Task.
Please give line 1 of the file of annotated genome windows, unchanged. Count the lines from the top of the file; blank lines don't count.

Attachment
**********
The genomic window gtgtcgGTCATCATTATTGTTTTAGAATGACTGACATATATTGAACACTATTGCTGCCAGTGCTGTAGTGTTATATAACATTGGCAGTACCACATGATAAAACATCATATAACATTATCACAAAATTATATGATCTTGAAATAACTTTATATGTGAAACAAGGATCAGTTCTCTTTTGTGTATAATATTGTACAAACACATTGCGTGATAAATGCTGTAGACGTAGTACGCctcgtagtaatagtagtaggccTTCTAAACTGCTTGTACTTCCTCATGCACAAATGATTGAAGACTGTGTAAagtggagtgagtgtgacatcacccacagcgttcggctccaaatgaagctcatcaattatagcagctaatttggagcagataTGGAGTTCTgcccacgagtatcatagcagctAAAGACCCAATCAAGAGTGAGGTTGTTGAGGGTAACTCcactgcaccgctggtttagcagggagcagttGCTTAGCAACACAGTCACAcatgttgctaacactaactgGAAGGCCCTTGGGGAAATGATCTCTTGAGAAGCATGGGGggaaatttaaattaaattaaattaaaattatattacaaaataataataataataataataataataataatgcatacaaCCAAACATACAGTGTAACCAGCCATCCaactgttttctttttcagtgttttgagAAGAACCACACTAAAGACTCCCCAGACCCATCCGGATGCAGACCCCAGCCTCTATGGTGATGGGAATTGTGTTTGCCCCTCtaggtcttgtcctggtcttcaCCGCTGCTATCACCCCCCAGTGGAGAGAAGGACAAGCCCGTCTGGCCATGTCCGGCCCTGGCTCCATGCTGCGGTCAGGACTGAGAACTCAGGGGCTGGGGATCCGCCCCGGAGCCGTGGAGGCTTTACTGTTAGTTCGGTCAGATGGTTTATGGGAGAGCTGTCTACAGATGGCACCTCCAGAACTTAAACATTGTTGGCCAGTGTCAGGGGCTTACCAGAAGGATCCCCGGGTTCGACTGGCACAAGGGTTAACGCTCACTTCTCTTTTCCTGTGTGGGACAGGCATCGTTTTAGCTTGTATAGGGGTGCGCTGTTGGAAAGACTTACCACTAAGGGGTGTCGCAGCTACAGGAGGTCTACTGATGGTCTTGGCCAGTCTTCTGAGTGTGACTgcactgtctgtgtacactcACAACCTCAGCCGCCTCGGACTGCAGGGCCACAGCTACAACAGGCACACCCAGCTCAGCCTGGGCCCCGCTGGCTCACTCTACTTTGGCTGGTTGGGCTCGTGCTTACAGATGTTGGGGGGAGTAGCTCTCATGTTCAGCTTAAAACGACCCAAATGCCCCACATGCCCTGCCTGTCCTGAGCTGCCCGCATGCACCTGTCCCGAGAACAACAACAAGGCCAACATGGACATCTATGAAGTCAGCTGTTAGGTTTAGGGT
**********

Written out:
The genomic window gtgtcgGTCATCATTATTGTTTTAGAATGACTGACATATATTGAACACTATTGCTGCCAGTGCTGTAGTGTTATATAACATTGGCAGTACCACATGATAAAACATCATATAACATTATCACAAAATTATATGATCTTGAAATAACTTTATATGTGAAACAAGGATCAGTTCTCTTTTGTGTATAATATTGTACAAACACATTGCGTGATAAATGCTGTAGACGTAGTACGCctcgtagtaatagtagtaggccTTCTAAACTGCTTGTACTTCCTCATGCACAAATGATTGAAGACTGTGTAAagtggagtgagtgtgacatcacccacagcgttcggctccaaatgaagctcatcaattatagcagctaatttggagcagataTGGAGTTCTgcccacgagtatcatagcagctAAAGACCCAATCAAGAGTGAGGTTGTTGAGGGTAACTCcactgcaccgctggtttagcagggagcagttGCTTAGCAACACAGTCACAcatgttgctaacactaactgGAAGGCCCTTGGGGAAATGATCTCTTGAGAAGCATGGGGggaaatttaaattaaattaaattaaaattatattacaaaataataataataataataataataataataatgcatacaaCCAAACATACAGTGTAACCAGCCATCCaactgttttctttttcagtgttttgagAAGAACCACACTAAAGACTCCCCAGACCCATCCGGATGCAGACCCCAGCCTCTATGGTGATGGGAATTGTGTTTGCCCCTCtaggtcttgtcctggtcttcaCCGCTGCTATCACCCCCCAGTGGAGAGAAGGACAAGCCCGTCTGGCCATGTCCGGCCCTGGCTCCATGCTGCGGTCAGGACTGAGAACTCAGGGGCTGGGGATCCGCCCCGGAGCCGTGGAGGCTTTACTGTTAGTTCGGTCAGATGGTTTATGGGAGAGCTGTCTACAGATGGCACCTCCAGAACTTAAACATTGTTGGCCAGTGTCAGGGGCTTACCAGAAGGATCCCCGGGTTCGACTGGCACAAGGGTTAACGCTCACTTCTCTTTTCCTGTGTGGGACAGGCATCGTTTTAGCTTGTATAGGGGTGCGCTGTTGGAAAGACTTACCACTAAGGGGTGTCGCAGCTACAGGAGGTCTACTGATGGTCTTGGCCAGTCTTCTGAGTGTGACTgcactgtctgtgtacactcACAACCTCAGCCGCCTCGGACTGCAGGGCCACAGCTACAACAGGCACACCCAGCTCAGCCTGGGCCCCGCTGGCTCACTCTACTTTGGCTGGTTGGGCTCGTGCTTACAGATGTTGGGGGGAGTAGCTCTCATGTTCAGCTTAAAACGACCCAAATGCCCCACATGCCCTGCCTGTCCTGAGCTGCCCGCATGCACCTGTCCCGAGAACAACAACAAGGCCAACATGGACATCTATGAAGTCAGCTGTTAGGTTTAGGGT